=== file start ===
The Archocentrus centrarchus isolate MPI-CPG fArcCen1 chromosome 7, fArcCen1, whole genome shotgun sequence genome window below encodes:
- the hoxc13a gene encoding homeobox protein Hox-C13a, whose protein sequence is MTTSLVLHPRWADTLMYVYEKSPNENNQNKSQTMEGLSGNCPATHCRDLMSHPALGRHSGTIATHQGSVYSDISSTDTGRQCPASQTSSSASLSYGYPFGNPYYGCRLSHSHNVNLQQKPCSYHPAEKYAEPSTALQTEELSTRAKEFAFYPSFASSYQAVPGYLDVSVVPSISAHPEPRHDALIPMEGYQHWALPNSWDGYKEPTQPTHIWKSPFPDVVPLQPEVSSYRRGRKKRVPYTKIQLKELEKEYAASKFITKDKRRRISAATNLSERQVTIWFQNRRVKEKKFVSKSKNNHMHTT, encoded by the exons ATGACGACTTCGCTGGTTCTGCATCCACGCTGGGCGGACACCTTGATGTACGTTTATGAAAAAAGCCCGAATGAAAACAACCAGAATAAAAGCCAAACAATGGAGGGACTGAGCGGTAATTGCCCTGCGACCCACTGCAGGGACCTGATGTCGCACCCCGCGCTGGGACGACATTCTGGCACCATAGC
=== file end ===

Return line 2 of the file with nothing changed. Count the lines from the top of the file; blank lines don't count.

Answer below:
- the hoxc13a gene encoding homeobox protein Hox-C13a, whose protein sequence is MTTSLVLHPRWADTLMYVYEKSPNENNQNKSQTMEGLSGNCPATHCRDLMSHPALGRHSGTIATHQGSVYSDISSTDTGRQCPASQTSSSASLSYGYPFGNPYYGCRLSHSHNVNLQQKPCSYHPAEKYAEPSTALQTEELSTRAKEFAFYPSFASSYQAVPGYLDVSVVPSISAHPEPRHDALIPMEGYQHWALPNSWDGYKEPTQPTHIWKSPFPDVVPLQPEVSSYRRGRKKRVPYTKIQLKELEKEYAASKFITKDKRRRISAATNLSERQVTIWFQNRRVKEKKFVSKSKNNHMHTT, encoded by the exons ATGACGACTTCGCTGGTTCTGCATCCACGCTGGGCGGACACCTTGATGTACGTTTATGAAAAAAGCCCGAATGAAAACAACCAGAATAAAAGCCAAACAATGGAGGGACTGAGCGGTAATTGCCCTGCGACCCACTGCAGGGACCTGATGTCGCACCCCGCGCTGGGACGACATTCTGGCACCATAGC